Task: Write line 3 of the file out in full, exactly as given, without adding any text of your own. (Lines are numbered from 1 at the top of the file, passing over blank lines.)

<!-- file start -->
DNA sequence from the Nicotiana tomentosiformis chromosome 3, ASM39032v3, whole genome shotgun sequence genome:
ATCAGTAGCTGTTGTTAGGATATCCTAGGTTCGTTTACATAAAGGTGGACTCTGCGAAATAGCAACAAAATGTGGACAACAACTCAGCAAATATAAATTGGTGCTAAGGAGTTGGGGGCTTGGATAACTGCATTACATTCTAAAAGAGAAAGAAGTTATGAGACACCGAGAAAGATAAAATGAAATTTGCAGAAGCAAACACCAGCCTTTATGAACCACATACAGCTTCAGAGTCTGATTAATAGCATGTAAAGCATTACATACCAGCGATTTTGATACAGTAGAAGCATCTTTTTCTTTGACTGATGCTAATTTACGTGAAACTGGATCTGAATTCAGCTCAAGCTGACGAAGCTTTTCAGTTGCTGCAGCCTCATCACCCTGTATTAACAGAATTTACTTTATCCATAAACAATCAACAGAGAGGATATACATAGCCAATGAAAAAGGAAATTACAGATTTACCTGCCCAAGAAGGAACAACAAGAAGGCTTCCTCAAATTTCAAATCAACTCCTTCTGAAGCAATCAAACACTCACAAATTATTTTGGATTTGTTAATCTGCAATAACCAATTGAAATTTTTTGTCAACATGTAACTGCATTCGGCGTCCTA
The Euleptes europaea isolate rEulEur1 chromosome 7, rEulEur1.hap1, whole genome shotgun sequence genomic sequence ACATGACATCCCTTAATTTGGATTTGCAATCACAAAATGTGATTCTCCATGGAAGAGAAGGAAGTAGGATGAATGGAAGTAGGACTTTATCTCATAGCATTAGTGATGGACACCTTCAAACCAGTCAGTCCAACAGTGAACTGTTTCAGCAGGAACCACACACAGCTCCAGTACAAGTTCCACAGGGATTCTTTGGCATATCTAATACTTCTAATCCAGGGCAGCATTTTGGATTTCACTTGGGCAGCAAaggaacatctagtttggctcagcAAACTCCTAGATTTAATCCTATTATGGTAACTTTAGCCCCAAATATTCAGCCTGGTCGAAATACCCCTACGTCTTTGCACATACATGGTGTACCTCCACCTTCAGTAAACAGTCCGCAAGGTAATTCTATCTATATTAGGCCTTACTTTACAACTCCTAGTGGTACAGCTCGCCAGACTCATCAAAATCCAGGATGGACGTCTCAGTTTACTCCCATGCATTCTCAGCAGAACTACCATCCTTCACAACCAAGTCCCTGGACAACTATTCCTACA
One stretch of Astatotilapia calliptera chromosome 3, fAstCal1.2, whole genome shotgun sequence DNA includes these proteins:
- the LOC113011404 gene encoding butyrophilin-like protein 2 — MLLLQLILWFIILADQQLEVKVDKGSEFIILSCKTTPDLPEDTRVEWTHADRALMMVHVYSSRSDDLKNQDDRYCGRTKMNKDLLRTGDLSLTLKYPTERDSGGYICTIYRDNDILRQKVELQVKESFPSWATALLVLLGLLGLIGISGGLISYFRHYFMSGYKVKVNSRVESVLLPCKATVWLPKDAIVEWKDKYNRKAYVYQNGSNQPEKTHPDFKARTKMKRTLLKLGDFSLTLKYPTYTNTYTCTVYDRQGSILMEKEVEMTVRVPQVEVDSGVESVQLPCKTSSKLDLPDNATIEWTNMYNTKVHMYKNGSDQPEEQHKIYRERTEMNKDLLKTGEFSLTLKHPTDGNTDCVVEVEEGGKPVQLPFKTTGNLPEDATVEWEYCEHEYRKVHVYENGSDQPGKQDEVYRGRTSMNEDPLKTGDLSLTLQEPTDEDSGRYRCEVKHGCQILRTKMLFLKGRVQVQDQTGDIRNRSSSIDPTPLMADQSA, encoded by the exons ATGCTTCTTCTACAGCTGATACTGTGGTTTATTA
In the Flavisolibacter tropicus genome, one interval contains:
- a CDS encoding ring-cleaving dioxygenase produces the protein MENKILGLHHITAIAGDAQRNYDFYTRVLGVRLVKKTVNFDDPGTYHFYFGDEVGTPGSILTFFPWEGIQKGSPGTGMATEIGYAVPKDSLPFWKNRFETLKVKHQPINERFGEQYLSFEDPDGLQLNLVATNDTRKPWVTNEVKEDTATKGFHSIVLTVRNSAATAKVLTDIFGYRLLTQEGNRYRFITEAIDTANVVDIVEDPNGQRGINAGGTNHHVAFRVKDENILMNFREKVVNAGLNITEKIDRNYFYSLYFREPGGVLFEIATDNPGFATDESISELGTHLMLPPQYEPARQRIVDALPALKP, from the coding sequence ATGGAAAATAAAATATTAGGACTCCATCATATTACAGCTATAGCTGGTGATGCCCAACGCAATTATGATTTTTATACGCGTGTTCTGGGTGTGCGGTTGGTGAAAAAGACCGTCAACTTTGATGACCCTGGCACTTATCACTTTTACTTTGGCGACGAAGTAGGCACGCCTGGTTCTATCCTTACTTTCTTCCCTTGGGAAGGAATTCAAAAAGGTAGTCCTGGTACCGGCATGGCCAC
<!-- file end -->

The Euleptes europaea isolate rEulEur1 chromosome 7, rEulEur1.hap1, whole genome shotgun sequence genomic sequence ACATGACATCCCTTAATTTGGATTTGCAATCACAAAATGTGATTCTCCATGGAAGAGAAGGAAGTAGGATGAATGGAAGTAGGACTTTATCTCATAGCATTAGTGATGGACACCTTCAAACCAGTCAGTCCAACAGTGAACTGTTTCAGCAGGAACCACACACAGCTCCAGTACAAGTTCCACAGGGATTCTTTGGCATATCTAATACTTCTAATCCAGGGCAGCATTTTGGATTTCACTTGGGCAGCAAaggaacatctagtttggctcagcAAACTCCTAGATTTAATCCTATTATGGTAACTTTAGCCCCAAATATTCAGCCTGGTCGAAATACCCCTACGTCTTTGCACATACATGGTGTACCTCCACCTTCAGTAAACAGTCCGCAAGGTAATTCTATCTATATTAGGCCTTACTTTACAACTCCTAGTGGTACAGCTCGCCAGACTCATCAAAATCCAGGATGGACGTCTCAGTTTACTCCCATGCATTCTCAGCAGAACTACCATCCTTCACAACCAAGTCCCTGGACAACTATTCCTACA